The other main type of relationship we see between female characters in Tolkien’s world involves one woman acting as a mentor towards another. As I mentioned earlier, a clear example of this is Melian and Galadriel, who is in many ways more clearly the heir of Melian than Melian’s daughter Luthien. We learn that of Melian, Galadriel “learned great lore of wisdom concerning Middle-earth”, and there is little doubt that her apprenticeship with the Maia played a crucial role in her evolution from the headstrong young woman who was inflamed by Feanor’s words and longed to rule a kingdom of her own, to the powerful, wise figure she cuts in the Third Age. (Indeed, Galadriel by the Third Age has become a kind of mini-Melian, complete with the forest kingdom and doltish Sindarin husband!) We see another example among the mortal women of the First Age: we learn in HoME 10 (“Morgoth’s Ring”) that Andreth (she of “Athrabeth” fame) learned much of her lore from Adanel of the house of Marach, who married into the House of Beor. Certainly, the title “Tale of Adanel” given to the strange and intriguing tale of the corruption of Men by Melkor suggests that it was from Adanel that Andreth learned this particular oral tradition, while the relationship between the two, together with the references to women being particularly esteemed for their knowledge of ancient lore, is a tantalising suggestion that there may have been more relationships like that between Adanel and Andreth, that were never recorded because the women in question never lusted after Aegnor or debated the nature of mortality with Finrod Felagund.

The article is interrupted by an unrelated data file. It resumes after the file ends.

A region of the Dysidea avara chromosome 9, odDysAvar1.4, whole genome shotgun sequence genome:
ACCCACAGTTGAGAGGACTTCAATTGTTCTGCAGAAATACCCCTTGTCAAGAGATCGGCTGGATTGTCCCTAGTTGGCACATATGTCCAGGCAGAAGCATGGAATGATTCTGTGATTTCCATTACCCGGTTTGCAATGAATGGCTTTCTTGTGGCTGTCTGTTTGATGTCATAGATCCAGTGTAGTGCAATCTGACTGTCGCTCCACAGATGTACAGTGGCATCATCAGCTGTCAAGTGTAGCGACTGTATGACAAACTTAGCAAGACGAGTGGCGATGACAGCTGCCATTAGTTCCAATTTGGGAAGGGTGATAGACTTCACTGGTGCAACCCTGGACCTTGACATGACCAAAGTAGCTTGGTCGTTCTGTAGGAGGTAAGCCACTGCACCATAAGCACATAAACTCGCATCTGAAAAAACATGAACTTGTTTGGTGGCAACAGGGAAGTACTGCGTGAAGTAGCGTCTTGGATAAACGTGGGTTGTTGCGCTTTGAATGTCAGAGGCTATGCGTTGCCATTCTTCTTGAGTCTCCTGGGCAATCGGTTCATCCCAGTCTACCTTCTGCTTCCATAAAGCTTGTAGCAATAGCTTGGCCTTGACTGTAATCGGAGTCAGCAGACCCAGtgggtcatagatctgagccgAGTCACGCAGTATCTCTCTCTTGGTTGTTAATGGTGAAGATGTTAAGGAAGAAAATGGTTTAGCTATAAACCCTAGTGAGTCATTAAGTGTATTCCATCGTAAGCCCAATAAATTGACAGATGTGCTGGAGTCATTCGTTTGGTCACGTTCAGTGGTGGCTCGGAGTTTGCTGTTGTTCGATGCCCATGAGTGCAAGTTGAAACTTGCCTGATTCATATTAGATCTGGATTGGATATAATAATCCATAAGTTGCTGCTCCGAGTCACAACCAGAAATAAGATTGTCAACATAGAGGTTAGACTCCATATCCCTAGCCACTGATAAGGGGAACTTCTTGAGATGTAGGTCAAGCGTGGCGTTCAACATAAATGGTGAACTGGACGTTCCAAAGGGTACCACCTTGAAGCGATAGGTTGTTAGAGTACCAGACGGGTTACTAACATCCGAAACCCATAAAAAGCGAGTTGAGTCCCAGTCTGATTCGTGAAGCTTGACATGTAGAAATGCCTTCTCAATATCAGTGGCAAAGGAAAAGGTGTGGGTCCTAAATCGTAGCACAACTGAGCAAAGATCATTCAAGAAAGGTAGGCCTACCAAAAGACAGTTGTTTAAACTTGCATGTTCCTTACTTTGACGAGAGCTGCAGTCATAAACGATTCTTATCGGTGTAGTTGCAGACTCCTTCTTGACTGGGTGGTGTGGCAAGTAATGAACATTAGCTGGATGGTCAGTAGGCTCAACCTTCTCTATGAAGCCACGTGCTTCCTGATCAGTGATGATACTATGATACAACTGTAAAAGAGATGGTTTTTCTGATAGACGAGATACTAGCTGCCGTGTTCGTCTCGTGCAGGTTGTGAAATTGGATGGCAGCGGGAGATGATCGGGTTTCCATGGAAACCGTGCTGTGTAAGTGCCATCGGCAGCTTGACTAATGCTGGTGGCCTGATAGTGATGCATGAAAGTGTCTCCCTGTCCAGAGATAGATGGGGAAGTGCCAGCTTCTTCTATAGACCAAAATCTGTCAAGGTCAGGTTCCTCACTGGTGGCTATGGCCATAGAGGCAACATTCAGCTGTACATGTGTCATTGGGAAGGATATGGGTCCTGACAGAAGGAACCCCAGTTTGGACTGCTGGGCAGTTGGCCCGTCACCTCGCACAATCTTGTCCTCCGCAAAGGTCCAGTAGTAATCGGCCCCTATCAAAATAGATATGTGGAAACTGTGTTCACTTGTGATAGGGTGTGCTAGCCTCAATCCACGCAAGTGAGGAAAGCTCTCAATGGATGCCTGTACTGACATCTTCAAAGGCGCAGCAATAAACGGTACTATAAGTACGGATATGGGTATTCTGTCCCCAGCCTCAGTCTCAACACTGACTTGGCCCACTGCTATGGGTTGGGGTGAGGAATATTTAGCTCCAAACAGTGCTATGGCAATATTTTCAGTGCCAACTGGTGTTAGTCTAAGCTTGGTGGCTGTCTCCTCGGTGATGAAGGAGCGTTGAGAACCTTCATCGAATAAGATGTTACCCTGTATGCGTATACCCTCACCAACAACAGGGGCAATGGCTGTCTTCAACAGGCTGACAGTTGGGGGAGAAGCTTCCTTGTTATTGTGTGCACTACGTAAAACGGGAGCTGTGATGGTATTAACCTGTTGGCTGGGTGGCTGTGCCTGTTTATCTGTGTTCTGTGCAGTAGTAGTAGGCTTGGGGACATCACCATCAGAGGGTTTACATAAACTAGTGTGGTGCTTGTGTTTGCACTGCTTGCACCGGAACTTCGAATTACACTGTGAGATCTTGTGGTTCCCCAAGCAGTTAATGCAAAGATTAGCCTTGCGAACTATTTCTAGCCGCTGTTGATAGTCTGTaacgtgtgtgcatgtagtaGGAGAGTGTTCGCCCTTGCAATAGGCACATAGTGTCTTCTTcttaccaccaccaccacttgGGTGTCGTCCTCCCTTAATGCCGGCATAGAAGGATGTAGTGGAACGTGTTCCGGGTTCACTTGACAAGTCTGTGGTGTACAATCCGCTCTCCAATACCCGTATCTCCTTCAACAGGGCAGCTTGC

So, we see women interacting with close family members, and on rare occasions we also see them acting as mentors to other, younger women. What we rarely see is women as friends: with the exception of Ioreth instructing her kinswoman from the country about how she deduced Aragorn’s true identity, and the fleeting reference in HoME 12 to the close friendship between Anaire and Earwen, I can’t think of any. We never see Galadriel interact with her cousin Aredhel or with Luthien, for example, even though she must have known both very well. We don’t know how Arwen and Eowyn got along (though I like to imagine they went on double-dates with Aragorn and Faramir). Did Nerdanel get along with her sisters-in-law Anaire and Earwen, or help smooth the waters with Indis? What was her relationship with Galadriel like, especially after Feanor started following his niece around and asking for bits of her hair? Did Aredhel develop a close relationship with Idril after the latter’s mother was killed crossing the Helcaraxe? Did Goldberry and Mrs Maggot ever get together for a gossip while their husbands pranced about the countryside and gathered mushrooms together? We’ll never know, but I guess that’s part of the fun.